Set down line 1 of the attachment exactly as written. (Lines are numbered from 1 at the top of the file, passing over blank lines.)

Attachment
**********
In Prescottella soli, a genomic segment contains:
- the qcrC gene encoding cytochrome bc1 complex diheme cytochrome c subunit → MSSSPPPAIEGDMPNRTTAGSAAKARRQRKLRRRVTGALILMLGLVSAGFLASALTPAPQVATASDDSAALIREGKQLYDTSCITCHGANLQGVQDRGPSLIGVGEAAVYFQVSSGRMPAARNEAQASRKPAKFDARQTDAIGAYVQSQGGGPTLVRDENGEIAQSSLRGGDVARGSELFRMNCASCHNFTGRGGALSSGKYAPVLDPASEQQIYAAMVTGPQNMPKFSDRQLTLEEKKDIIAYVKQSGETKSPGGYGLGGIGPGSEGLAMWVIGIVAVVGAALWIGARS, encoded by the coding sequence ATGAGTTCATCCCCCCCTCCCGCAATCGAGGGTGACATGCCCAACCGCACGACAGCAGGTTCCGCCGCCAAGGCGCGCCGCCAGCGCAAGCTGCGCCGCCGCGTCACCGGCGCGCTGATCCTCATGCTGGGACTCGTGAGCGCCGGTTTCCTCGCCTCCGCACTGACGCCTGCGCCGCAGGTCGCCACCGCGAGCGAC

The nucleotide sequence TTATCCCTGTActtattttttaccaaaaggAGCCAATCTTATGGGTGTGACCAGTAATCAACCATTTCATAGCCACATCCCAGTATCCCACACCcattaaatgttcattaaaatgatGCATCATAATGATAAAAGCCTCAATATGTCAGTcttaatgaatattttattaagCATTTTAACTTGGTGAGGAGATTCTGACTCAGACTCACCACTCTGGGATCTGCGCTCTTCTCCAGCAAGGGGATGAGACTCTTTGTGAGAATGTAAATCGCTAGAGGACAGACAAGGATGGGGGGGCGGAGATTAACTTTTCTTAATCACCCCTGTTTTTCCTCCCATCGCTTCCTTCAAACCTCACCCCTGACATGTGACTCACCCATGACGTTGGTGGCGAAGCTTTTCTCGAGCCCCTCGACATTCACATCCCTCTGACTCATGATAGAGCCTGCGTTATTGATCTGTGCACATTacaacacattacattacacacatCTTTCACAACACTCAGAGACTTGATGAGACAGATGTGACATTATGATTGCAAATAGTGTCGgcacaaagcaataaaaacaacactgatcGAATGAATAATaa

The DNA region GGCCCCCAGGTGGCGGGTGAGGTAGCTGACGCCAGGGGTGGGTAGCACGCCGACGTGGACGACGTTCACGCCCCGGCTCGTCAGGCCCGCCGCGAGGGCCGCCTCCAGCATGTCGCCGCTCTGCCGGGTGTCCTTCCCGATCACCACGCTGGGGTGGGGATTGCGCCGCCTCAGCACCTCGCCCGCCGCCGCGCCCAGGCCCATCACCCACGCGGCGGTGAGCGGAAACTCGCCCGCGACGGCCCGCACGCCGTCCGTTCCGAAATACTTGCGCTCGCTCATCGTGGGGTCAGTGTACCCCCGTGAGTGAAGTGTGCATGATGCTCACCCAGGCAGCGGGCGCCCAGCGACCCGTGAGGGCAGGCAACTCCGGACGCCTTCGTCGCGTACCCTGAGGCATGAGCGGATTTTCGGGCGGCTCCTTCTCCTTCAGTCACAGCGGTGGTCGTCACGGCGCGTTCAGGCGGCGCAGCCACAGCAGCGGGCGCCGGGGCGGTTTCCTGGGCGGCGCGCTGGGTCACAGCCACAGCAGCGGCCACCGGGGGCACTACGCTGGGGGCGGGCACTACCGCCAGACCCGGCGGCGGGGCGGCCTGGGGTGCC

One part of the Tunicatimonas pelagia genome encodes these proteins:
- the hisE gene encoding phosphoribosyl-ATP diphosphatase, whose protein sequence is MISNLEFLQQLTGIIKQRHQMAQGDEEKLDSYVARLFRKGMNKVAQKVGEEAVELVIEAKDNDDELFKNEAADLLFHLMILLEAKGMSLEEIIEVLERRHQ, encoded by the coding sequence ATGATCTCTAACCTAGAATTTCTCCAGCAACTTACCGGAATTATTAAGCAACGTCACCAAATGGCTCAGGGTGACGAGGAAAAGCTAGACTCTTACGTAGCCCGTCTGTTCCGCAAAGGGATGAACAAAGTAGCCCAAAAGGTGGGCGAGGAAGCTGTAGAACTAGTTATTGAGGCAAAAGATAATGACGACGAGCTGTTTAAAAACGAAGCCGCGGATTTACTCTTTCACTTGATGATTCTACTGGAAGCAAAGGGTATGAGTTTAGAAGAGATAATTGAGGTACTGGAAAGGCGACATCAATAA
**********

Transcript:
In Prescottella soli, a genomic segment contains: